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Chapter 21-Transgenic Animals:
Methodology and Applications
• Transgenic mice: methodology (Retrovirus vector, DNA
microinjection, Engineered embryonic stem cell, Cre-loxP
recombination system, High capacity vectors)
• Transgenic mice: applications (Alzheimer disease, test systems,
conditional regulation, control of cell death)
• Cloning livestock by nuclear transfer
• Transgenic cattle, sheep, goats and pigs
• Transgenic birds
• Transgenic fish
Fig. 21.1 Establishing
transgenic mice with
retroviral vectors
(rarely used)
Fig. 21.3 Establishing transgenic
mice by DNA microinjection
• Most commonly used method
• Only 5% or less of the treated eggs
become transgenic progeny
• Need to check mouse pups for DNA
(by PCR or Southerns), RNA (by
northerns or RT-PCR), and protein (by
western or by some specific assay
• Expression will vary in transgenic
offspring: due to position effect and
copy number
Creating a transgenic mouse using the
DNA microinjection method
See also|00510|00610|00520|00530|00540|00560|00570|00590|00600|00700|0
And for reporter constructs, see|00510|00610|00520|00530|00540|00560|00570|00590|00600|00700|0
transgenic animals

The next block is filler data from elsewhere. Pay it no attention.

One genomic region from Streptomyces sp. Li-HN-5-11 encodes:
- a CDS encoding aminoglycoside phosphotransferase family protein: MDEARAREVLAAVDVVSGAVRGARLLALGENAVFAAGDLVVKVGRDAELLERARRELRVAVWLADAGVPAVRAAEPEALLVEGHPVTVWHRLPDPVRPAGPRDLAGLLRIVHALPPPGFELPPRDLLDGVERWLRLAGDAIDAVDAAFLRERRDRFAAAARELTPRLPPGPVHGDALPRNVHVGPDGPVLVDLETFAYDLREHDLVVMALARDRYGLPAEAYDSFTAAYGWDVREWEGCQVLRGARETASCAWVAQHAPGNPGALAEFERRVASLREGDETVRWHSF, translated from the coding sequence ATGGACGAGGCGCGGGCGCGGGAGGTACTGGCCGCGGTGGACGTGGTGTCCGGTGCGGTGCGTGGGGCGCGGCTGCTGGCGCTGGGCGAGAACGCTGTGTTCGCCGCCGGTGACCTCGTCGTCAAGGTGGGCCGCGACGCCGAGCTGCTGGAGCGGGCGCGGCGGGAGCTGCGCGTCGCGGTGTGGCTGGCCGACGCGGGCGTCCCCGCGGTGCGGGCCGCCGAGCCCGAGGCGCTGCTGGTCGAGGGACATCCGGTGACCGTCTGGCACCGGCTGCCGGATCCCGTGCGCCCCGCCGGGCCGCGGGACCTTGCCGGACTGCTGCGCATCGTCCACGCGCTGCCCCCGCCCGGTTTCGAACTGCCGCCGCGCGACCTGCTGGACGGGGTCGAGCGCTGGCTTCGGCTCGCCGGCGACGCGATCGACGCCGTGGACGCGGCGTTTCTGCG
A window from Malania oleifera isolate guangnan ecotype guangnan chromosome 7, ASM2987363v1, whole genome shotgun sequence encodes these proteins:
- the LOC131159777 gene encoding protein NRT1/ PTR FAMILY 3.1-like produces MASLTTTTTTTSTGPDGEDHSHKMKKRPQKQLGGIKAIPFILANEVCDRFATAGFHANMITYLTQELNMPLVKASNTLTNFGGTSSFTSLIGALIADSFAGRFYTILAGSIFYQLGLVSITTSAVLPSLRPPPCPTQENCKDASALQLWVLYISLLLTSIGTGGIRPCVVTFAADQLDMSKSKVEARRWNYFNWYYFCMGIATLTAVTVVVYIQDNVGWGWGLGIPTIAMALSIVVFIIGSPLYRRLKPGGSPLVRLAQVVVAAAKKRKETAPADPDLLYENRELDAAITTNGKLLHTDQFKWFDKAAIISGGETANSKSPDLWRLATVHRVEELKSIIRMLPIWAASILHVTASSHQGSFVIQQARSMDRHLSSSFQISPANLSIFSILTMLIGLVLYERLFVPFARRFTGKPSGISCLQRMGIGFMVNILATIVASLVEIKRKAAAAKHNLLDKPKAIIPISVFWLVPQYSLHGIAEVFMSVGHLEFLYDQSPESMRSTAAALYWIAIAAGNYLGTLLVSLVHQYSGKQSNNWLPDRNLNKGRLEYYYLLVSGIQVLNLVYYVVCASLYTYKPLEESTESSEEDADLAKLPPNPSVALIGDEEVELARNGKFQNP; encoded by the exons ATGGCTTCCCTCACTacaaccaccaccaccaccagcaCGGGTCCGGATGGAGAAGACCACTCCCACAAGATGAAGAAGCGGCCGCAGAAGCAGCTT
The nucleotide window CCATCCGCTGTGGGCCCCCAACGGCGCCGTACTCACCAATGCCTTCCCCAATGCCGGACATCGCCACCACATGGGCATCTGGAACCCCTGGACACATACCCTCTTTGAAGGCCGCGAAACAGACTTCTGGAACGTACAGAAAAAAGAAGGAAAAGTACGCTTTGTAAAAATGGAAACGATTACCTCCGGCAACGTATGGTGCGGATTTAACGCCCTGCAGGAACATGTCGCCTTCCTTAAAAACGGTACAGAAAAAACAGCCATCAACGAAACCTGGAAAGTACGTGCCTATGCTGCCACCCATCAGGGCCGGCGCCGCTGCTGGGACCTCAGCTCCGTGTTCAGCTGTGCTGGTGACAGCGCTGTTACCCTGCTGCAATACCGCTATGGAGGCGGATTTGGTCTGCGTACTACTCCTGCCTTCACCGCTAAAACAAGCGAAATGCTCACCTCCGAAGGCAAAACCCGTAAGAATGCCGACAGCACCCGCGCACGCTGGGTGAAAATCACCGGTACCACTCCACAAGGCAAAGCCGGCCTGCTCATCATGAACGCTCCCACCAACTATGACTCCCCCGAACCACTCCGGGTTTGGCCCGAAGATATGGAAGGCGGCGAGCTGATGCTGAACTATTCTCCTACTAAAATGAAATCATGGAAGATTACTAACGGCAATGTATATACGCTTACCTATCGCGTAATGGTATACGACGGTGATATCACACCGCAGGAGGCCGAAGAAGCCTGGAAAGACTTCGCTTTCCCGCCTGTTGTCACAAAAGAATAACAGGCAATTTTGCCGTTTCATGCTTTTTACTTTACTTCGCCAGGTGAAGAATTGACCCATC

using engineered
embryonic stem
(ES) cells
But what are ES
Transgenic animals-Engineered embyronic stem cell
method (used for gene knockouts)
Step 1: Get the ES cells (Fig. 21.5)
Step 2: Genetically engineer the ES cells
(Figs. 21.5 and 21.6)
Step 3: Place
engineered ES cells
into an early embryo
(Fig. 21.5)
animals-Using CreloxP for tissue or
time-specific gene
Transgenic mice can be produced with high
capacity vectors
• Generally done by microinjection of numerous genes
contained in a YAC
• Production of mice that can produce human
antibodies is one notable example
Transgenic mice/animal: applications
• Transgenic models for Alzheimer disease, amyotrophic lateral
sclerosis, Huntington disease, arthritis, muscular dystrophy,
tumorigenesis, hypertension, neurodegenerative disorders,
endocrinological dysfunction, coronary disease, etc.
• Using transgenic mice as test systems (e.g., protein [CFTR] secretion
into milk, protection against mastitis caused by Staphylococcus
aureus using a modified lysostaphin gene)
• Conditional regulation of gene expression (tetracycline-inducible
system in Fig. 21.19)
• Conditional control of cell death (used to model and study organ
failure; involves the organ-specific engineering of a toxin receptor
into the mice and then addition of the toxin to kill that organ)
Another Transgenic mouse application:
Marathon Mice
Instead of improving times by fractions of a second, the
genetically enhanced “marathon” mice (above, on the
treadmill in San Diego) ran twice as far and nearly twice
as long as ordinary rodents. The peroxisome
proliferator-activated receptor (PPAR-delta) gene was
overexpressed in these transgenic mice. For details, see
Dr. Ron Evans and one of his genetically engineered
“marathon” mice. The enhanced PPAR-delta activity
not only increased fat burning, but transformed
skeletal muscle fibers, boosting so-called "slowtwitch" muscle fibers, which are fatigue resistant,